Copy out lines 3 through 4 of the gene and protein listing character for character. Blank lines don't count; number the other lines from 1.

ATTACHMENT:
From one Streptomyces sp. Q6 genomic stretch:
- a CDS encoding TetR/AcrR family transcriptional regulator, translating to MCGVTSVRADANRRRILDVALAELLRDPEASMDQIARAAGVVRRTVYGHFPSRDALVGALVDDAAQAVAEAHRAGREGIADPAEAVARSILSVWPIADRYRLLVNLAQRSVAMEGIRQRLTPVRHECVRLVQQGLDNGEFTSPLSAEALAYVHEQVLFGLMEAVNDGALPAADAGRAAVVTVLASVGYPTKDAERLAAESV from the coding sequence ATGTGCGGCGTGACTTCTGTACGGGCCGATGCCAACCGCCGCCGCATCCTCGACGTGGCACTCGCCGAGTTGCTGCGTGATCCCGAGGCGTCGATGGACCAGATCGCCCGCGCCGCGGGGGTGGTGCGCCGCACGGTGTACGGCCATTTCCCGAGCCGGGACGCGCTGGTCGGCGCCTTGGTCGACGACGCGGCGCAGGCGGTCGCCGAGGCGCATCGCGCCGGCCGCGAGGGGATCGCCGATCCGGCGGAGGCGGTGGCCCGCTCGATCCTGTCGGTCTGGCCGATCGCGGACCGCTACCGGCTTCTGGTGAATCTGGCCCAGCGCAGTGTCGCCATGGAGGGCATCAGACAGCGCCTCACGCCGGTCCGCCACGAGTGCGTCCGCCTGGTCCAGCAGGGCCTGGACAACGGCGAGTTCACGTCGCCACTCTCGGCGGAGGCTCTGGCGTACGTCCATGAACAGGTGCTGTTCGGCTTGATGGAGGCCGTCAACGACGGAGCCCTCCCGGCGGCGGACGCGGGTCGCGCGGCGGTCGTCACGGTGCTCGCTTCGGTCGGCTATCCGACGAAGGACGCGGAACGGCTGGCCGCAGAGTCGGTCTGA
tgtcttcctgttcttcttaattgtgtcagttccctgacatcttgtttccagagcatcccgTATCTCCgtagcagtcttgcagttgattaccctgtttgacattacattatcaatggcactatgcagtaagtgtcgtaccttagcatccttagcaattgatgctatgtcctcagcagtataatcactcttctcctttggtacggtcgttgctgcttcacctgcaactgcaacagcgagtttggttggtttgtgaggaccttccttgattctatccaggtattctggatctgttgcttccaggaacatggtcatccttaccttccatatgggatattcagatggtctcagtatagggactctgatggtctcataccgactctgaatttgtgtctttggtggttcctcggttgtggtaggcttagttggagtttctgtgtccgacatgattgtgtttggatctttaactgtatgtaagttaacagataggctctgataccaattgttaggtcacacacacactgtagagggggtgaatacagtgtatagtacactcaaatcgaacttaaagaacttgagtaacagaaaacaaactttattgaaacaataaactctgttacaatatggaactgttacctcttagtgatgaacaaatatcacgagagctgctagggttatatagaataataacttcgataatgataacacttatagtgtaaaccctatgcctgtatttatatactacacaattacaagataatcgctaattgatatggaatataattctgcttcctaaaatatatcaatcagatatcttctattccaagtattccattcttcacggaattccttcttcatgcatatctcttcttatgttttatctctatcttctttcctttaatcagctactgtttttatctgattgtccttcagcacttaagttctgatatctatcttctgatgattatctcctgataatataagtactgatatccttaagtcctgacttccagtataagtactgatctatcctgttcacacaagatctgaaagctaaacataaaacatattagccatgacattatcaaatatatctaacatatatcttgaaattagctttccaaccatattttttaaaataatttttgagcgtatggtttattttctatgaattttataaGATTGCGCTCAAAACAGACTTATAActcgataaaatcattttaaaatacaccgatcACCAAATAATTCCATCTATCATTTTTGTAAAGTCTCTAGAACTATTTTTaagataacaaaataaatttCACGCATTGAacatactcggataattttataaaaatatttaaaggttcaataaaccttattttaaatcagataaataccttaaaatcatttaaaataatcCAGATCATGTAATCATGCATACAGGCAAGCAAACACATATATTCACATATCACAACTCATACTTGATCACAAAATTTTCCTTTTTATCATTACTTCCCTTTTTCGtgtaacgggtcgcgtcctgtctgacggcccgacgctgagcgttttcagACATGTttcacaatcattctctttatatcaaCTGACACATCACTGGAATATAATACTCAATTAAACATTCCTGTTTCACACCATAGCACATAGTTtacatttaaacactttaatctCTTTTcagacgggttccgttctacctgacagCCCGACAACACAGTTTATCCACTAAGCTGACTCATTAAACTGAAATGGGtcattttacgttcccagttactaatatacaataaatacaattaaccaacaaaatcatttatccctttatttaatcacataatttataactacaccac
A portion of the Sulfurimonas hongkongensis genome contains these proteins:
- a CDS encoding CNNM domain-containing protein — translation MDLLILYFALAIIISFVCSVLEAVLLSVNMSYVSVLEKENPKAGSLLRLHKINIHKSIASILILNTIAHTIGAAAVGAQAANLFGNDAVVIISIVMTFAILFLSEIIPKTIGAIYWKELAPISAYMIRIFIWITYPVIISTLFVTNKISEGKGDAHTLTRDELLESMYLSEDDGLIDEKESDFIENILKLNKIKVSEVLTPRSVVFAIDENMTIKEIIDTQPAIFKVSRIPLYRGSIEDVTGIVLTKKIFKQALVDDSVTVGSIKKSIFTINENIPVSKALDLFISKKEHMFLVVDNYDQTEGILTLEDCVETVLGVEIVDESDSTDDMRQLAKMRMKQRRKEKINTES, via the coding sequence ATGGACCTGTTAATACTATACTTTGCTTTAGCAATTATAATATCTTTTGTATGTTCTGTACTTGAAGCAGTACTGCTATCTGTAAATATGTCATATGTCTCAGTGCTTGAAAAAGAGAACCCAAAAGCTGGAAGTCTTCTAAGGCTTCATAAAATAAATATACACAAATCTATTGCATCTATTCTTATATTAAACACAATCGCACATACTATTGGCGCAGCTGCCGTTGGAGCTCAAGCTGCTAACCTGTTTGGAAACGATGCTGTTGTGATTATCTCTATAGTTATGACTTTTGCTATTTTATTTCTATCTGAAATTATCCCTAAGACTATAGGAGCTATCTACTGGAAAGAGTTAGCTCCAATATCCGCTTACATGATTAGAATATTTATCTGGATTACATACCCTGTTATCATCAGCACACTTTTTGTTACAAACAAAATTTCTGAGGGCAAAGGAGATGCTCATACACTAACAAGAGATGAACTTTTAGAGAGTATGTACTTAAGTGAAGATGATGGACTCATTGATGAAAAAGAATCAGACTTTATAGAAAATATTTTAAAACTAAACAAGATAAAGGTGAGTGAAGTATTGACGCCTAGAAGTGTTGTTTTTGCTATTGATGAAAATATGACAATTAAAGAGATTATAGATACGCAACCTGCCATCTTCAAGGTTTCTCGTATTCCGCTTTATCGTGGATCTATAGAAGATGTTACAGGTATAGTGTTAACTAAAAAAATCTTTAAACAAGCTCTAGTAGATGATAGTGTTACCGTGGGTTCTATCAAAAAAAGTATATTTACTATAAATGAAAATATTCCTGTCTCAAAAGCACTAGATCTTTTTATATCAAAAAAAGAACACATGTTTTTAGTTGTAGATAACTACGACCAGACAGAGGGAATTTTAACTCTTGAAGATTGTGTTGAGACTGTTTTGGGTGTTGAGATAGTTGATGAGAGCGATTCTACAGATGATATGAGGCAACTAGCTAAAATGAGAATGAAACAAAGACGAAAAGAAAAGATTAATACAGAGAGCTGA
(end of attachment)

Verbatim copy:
tgtcttcctgttcttcttaattgtgtcagttccctgacatcttgtttccagagcatcccgTATCTCCgtagcagtcttgcagttgattaccctgtttgacattacattatcaatggcactatgcagtaagtgtcgtaccttagcatccttagcaattgatgctatgtcctcagcagtataatcactcttctcctttggtacggtcgttgctgcttcacctgcaactgcaacagcgagtttggttggtttgtgaggaccttccttgattctatccaggtattctggatctgttgcttccaggaacatggtcatccttaccttccatatgggatattcagatggtctcagtatagggactctgatggtctcataccgactctgaatttgtgtctttggtggttcctcggttgtggtaggcttagttggagtttctgtgtccgacatgattgtgtttggatctttaactgtatgtaagttaacagataggctctgataccaattgttaggtcacacacacactgtagagggggtgaatacagtgtatagtacactcaaatcgaacttaaagaacttgagtaacagaaaacaaactttattgaaacaataaactctgttacaatatggaactgttacctcttagtgatgaacaaatatcacgagagctgctagggttatatagaataataacttcgataatgataacacttatagtgtaaaccctatgcctgtatttatatactacacaattacaagataatcgctaattgatatggaatataattctgcttcctaaaatatatcaatcagatatcttctattccaagtattccattcttcacggaattccttcttcatgcatatctcttcttatgttttatctctatcttctttcctttaatcagctactgtttttatctgattgtccttcagcacttaagttctgatatctatcttctgatgattatctcctgataatataagtactgatatccttaagtcctgacttccagtataagtactgatctatcctgttcacacaagatctgaaagctaaacataaaacatattagccatgacattatcaaatatatctaacatatatcttgaaattagctttccaaccatattttttaaaataatttttgagcgtatggtttattttctatgaattttataaGATTGCGCTCAAAACAGACTTATAActcgataaaatcattttaaaatacaccgatcACCAAATAATTCCATCTATCATTTTTGTAAAGTCTCTAGAACTATTTTTaagataacaaaataaatttCACGCATTGAacatactcggataattttataaaaatatttaaaggttcaataaaccttattttaaatcagataaataccttaaaatcatttaaaataatcCAGATCATGTAATCATGCATACAGGCAAGCAAACACATATATTCACATATCACAACTCATACTTGATCACAAAATTTTCCTTTTTATCATTACTTCCCTTTTTCGtgtaacgggtcgcgtcctgtctgacggcccgacgctgagcgttttcagACATGTttcacaatcattctctttatatcaaCTGACACATCACTGGAATATAATACTCAATTAAACATTCCTGTTTCACACCATAGCACATAGTTtacatttaaacactttaatctCTTTTcagacgggttccgttctacctgacagCCCGACAACACAGTTTATCCACTAAGCTGACTCATTAAACTGAAATGGGtcattttacgttcccagttactaatatacaataaatacaattaaccaacaaaatcatttatccctttatttaatcacataatttataactacaccac
A portion of the Sulfurimonas hongkongensis genome contains these proteins: